Branded a spy, ISRO scientist gets compensation after 26 years
Nambi Narayanan deserved respect for emboldening India's space dreams by working on the liquid propulsion system at ISRO. Instead in the 90s, he spent all his resources to prove himself innocent after being falsely implicated as a spy. Yesterday, after a long battle, Narayanan, now a Padma Bhushan awardee, received additional compensation. But money can't undo the damage, he feels. Here's his stranger-than-fiction story.
The arrests of two Maldivian women got a sinister twist
The unbelievable story of the ISRO scientist started with the arrest of Maldivian woman, Mariam Rashida in 1994, for allegedly overstaying her visa. Soon, Rashida's friend Fauzia Hassan was held. In no time, the usual arrests of two women caught national headlines after Narayana and his aides were involved. It was claimed that they gave ISRO secrets to the women in lieu of sexual favors.
In 1994, scientist, who should have been celebrated, was held
On November 30, that year, an unassuming Narayanan was picked up from his house in Trivandrum, Kerala. The police officers that came to escort him said their boss, the DIG, wanted to see him. He waited for hours but the officer never turned up. The next morning, the scientist, who led the cryogenic rocket engine project, was told he was under arrest.
Narayanan spent 50 days in police captivity before getting bail
Narayanan was produced before a judge and asked if he accepted his "crime." "What crime?" he replied, only to get 11 days of police custody. Eventually, he spent almost 50 days in captivity before getting bail. In prison, Narayanan was handcuffed to a bed and made to respond to questions while standing for 30 hours. As he suffered, he remained oblivious to his "crime."
He was accused of revealing secrets to enemy countries
While he fought the state machinery, media spun a sensational story about Narayanan. It was told that he and his deputy D. Sasikumaran were trapped by the Maldivian women and released secret ISRO documents to support enemy countries. Naturally, they were labeled as traitors. Narayanan tried telling police officials that rocket secrets can't be leaked on a "paper" but no one listened to him.
A CBI investigation revealed that case was fabricated
It was only after CBI took over that it became crystal clear how flimsy the case really was. In May 1996, the apex investigating body submitted before a chief judicial magistrate that the entire case was fabricated. Narayanan revealed that once a federal detective apologized. "I don't know how this whole thing has come to this stage. We are terribly sorry," the agent said.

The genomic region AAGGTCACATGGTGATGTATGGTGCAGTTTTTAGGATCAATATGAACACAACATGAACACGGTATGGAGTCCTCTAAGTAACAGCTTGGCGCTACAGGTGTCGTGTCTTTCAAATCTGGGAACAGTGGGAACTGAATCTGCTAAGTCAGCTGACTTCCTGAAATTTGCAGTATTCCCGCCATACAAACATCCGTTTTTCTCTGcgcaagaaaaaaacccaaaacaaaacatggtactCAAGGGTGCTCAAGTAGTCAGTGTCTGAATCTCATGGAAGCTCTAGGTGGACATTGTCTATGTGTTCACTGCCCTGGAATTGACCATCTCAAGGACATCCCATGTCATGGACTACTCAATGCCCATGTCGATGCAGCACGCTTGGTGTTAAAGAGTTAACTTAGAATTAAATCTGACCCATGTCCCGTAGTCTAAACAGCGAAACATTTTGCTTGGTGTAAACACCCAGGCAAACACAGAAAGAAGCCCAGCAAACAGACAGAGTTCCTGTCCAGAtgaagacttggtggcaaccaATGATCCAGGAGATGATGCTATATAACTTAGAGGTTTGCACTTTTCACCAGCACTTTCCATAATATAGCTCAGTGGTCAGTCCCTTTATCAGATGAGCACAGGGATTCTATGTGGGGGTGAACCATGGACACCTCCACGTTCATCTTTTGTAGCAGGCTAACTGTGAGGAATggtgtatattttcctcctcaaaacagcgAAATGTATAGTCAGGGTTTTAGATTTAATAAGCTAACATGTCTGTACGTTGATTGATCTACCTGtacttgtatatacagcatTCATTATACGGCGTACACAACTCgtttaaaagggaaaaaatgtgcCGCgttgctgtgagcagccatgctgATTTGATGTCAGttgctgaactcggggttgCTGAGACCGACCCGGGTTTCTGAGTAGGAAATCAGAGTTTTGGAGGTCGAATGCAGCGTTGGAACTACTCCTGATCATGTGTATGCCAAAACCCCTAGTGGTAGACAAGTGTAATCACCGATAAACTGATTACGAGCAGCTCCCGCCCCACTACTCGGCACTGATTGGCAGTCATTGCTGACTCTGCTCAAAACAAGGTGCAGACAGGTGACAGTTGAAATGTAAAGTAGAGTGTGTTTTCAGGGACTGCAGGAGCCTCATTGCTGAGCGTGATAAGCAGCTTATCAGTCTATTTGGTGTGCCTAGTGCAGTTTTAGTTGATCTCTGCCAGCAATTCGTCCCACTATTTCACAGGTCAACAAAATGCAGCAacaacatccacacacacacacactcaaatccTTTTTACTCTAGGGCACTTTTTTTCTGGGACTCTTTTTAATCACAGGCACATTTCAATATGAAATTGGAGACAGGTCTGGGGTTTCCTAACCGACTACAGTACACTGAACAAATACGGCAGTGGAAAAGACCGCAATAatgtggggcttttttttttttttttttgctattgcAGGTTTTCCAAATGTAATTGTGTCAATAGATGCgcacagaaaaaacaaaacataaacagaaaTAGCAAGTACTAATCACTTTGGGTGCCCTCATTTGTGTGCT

Reportedly, politics in Kerala led to this sinister plot
Narayanan and others like him suffered because of the devious politics in Kerala. Decades ago, the Southern state witnessed infighting between Congress leaders K Karunakaran and AK Antony. The former held the CM post several times and the latter, eyeing the powerful position, reportedly hatched a plan to demean his government. In this pursuit, Antony's loyalists weaved the spy story, political pundits say.
Narayanan is of the opinion that foreign powers were involved
Antony's faction wanted to embarrass IG Police Raman Srivastava, seen close to Karunakaran in the 1990s. Hence, the top cop's name was also dragged. He was also questioned by CBI but was vindicated. However, Narayanan feels there was a larger foreign power at play as the espionage case badly affected India's space technology. "It was born out of one conspiracy," he said once.
SC noted his arrest was "unnecessary," green-lit compensation
In 1998, the Supreme Court quashed the case. In 2015, Narayanan approached the top court seeking action against the cops who framed him. Three years later, a SC bench, headed by former CJI Dipak Misra said the arrest was needless and ordered the Kerala government to give him Rs. 50 lakh as compensation. He was also allowed to approach the lower court for more compensation.
Narayanan received Rs. 1.3 crore from Kerala government yesterday
Thereafter, Kerala government ordered former chief secretary K Jayakumar to look into the matter and come up with suitable compensation. An amount of Rs. 1.3 crore was fixed which Narayanan received this week. As he accepted the money, Narayanan, now 79, said he didn't want money but justice. He never imagined to be labeled as a "spy" and fought just to remove the tag.